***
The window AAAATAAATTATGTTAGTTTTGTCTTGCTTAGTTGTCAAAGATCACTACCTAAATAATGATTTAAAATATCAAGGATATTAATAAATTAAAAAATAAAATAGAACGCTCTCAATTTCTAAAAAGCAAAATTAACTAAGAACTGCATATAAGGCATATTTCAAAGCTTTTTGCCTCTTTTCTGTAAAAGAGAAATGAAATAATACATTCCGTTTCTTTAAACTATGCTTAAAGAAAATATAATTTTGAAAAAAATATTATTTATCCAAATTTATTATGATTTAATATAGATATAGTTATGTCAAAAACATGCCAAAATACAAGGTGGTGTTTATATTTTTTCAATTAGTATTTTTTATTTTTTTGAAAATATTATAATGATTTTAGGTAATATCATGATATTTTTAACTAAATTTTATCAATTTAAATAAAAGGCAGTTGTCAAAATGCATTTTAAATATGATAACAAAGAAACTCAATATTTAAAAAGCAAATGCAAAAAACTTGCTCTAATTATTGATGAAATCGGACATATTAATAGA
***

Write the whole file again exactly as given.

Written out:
The window AAAATAAATTATGTTAGTTTTGTCTTGCTTAGTTGTCAAAGATCACTACCTAAATAATGATTTAAAATATCAAGGATATTAATAAATTAAAAAATAAAATAGAACGCTCTCAATTTCTAAAAAGCAAAATTAACTAAGAACTGCATATAAGGCATATTTCAAAGCTTTTTGCCTCTTTTCTGTAAAAGAGAAATGAAATAATACATTCCGTTTCTTTAAACTATGCTTAAAGAAAATATAATTTTGAAAAAAATATTATTTATCCAAATTTATTATGATTTAATATAGATATAGTTATGTCAAAAACATGCCAAAATACAAGGTGGTGTTTATATTTTTTCAATTAGTATTTTTTATTTTTTTGAAAATATTATAATGATTTTAGGTAATATCATGATATTTTTAACTAAATTTTATCAATTTAAATAAAAGGCAGTTGTCAAAATGCATTTTAAATATGATAACAAAGAAACTCAATATTTAAAAAGCAAATGCAAAAAACTTGCTCTAATTATTGATGAAATCGGACATATTAATAGA